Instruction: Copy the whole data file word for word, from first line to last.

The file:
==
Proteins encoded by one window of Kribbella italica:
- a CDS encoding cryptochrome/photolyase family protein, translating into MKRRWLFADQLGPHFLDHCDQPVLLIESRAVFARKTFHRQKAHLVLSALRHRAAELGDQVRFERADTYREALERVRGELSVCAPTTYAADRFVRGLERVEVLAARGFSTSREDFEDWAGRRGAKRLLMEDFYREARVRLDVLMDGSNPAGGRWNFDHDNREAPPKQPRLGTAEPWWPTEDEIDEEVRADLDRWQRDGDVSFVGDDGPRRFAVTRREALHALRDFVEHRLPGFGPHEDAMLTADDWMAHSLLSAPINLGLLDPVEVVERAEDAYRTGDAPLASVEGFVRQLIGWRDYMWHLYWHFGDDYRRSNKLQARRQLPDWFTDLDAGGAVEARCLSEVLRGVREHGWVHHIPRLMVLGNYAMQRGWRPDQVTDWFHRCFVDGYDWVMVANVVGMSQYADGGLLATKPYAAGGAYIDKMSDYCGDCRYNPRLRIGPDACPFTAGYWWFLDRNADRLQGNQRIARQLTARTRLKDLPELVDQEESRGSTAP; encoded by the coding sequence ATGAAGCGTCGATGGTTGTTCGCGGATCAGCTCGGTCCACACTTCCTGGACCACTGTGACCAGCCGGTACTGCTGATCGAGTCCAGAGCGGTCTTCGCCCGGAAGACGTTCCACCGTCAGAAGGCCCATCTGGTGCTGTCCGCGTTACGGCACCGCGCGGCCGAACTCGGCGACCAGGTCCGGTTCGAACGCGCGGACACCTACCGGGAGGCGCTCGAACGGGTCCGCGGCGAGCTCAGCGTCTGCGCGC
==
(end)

Proteins encoded by one window of Kribbella italica:
- a CDS encoding cryptochrome/photolyase family protein, translating into MKRRWLFADQLGPHFLDHCDQPVLLIESRAVFARKTFHRQKAHLVLSALRHRAAELGDQVRFERADTYREALERVRGELSVCAPTTYAADRFVRGLERVEVLAARGFSTSREDFEDWAGRRGAKRLLMEDFYREARVRLDVLMDGSNPAGGRWNFDHDNREAPPKQPRLGTAEPWWPTEDEIDEEVRADLDRWQRDGDVSFVGDDGPRRFAVTRREALHALRDFVEHRLPGFGPHEDAMLTADDWMAHSLLSAPINLGLLDPVEVVERAEDAYRTGDAPLASVEGFVRQLIGWRDYMWHLYWHFGDDYRRSNKLQARRQLPDWFTDLDAGGAVEARCLSEVLRGVREHGWVHHIPRLMVLGNYAMQRGWRPDQVTDWFHRCFVDGYDWVMVANVVGMSQYADGGLLATKPYAAGGAYIDKMSDYCGDCRYNPRLRIGPDACPFTAGYWWFLDRNADRLQGNQRIARQLTARTRLKDLPELVDQEESRGSTAP; encoded by the coding sequence ATGAAGCGTCGATGGTTGTTCGCGGATCAGCTCGGTCCACACTTCCTGGACCACTGTGACCAGCCGGTACTGCTGATCGAGTCCAGAGCGGTCTTCGCCCGGAAGACGTTCCACCGTCAGAAGGCCCATCTGGTGCTGTCCGCGTTACGGCACCGCGCGGCCGAACTCGGCGACCAGGTCCGGTTCGAACGCGCGGACACCTACCGGGAGGCGCTCGAACGGGTCCGCGGCGAGCTCAGCGTCTGCGCGC